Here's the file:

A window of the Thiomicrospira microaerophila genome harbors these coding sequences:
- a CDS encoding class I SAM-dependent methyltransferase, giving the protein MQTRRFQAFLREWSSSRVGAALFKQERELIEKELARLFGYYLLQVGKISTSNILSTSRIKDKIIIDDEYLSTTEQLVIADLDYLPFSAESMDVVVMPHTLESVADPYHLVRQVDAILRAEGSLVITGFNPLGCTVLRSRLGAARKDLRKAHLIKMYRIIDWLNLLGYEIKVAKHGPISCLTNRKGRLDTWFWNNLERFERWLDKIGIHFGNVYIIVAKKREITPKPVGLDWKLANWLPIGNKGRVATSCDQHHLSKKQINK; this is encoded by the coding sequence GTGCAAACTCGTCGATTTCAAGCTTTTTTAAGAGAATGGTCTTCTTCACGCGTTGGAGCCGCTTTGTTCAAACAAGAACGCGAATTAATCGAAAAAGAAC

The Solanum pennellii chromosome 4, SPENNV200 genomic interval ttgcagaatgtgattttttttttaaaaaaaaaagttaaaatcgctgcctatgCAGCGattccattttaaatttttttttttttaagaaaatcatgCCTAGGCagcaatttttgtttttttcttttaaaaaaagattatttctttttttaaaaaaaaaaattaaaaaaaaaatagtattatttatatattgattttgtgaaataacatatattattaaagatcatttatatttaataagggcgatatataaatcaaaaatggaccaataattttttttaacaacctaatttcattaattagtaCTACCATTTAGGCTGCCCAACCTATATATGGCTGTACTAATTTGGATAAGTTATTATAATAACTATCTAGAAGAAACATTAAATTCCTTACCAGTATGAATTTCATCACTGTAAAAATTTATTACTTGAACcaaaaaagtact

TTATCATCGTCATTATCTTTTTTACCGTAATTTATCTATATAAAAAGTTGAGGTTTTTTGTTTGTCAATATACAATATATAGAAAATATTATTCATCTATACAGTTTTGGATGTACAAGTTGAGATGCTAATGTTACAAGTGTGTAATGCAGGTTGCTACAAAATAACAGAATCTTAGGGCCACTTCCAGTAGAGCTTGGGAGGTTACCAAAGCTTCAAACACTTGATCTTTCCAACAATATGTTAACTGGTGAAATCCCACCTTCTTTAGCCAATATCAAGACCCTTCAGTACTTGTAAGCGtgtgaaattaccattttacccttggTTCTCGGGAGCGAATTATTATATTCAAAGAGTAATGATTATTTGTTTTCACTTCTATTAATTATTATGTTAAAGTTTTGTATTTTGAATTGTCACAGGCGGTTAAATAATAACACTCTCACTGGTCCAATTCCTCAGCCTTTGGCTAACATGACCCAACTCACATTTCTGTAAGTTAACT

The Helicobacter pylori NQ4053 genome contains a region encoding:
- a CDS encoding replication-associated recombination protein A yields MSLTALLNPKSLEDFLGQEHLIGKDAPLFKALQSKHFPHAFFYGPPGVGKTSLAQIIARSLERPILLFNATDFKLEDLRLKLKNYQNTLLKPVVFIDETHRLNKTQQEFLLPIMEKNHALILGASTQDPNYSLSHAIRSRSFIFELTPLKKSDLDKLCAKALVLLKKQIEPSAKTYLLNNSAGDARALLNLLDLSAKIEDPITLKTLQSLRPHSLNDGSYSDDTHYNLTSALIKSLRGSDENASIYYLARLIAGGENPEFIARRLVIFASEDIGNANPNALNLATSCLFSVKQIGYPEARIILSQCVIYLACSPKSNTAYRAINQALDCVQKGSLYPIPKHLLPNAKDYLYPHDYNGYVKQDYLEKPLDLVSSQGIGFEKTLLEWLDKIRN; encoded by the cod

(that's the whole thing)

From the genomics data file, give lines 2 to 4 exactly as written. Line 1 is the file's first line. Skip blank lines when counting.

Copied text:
- a CDS encoding class I SAM-dependent methyltransferase, giving the protein MQTRRFQAFLREWSSSRVGAALFKQERELIEKELARLFGYYLLQVGKISTSNILSTSRIKDKIIIDDEYLSTTEQLVIADLDYLPFSAESMDVVVMPHTLESVADPYHLVRQVDAILRAEGSLVITGFNPLGCTVLRSRLGAARKDLRKAHLIKMYRIIDWLNLLGYEIKVAKHGPISCLTNRKGRLDTWFWNNLERFERWLDKIGIHFGNVYIIVAKKREITPKPVGLDWKLANWLPIGNKGRVATSCDQHHLSKKQINK; this is encoded by the coding sequence GTGCAAACTCGTCGATTTCAAGCTTTTTTAAGAGAATGGTCTTCTTCACGCGTTGGAGCCGCTTTGTTCAAACAAGAACGCGAATTAATCGAAAAAGAAC

The Solanum pennellii chromosome 4, SPENNV200 genomic interval ttgcagaatgtgattttttttttaaaaaaaaaagttaaaatcgctgcctatgCAGCGattccattttaaatttttttttttttaagaaaatcatgCCTAGGCagcaatttttgtttttttcttttaaaaaaagattatttctttttttaaaaaaaaaaattaaaaaaaaaatagtattatttatatattgattttgtgaaataacatatattattaaagatcatttatatttaataagggcgatatataaatcaaaaatggaccaataattttttttaacaacctaatttcattaattagtaCTACCATTTAGGCTGCCCAACCTATATATGGCTGTACTAATTTGGATAAGTTATTATAATAACTATCTAGAAGAAACATTAAATTCCTTACCAGTATGAATTTCATCACTGTAAAAATTTATTACTTGAACcaaaaaagtact

TTATCATCGTCATTATCTTTTTTACCGTAATTTATCTATATAAAAAGTTGAGGTTTTTTGTTTGTCAATATACAATATATAGAAAATATTATTCATCTATACAGTTTTGGATGTACAAGTTGAGATGCTAATGTTACAAGTGTGTAATGCAGGTTGCTACAAAATAACAGAATCTTAGGGCCACTTCCAGTAGAGCTTGGGAGGTTACCAAAGCTTCAAACACTTGATCTTTCCAACAATATGTTAACTGGTGAAATCCCACCTTCTTTAGCCAATATCAAGACCCTTCAGTACTTGTAAGCGtgtgaaattaccattttacccttggTTCTCGGGAGCGAATTATTATATTCAAAGAGTAATGATTATTTGTTTTCACTTCTATTAATTATTATGTTAAAGTTTTGTATTTTGAATTGTCACAGGCGGTTAAATAATAACACTCTCACTGGTCCAATTCCTCAGCCTTTGGCTAACATGACCCAACTCACATTTCTGTAAGTTAACT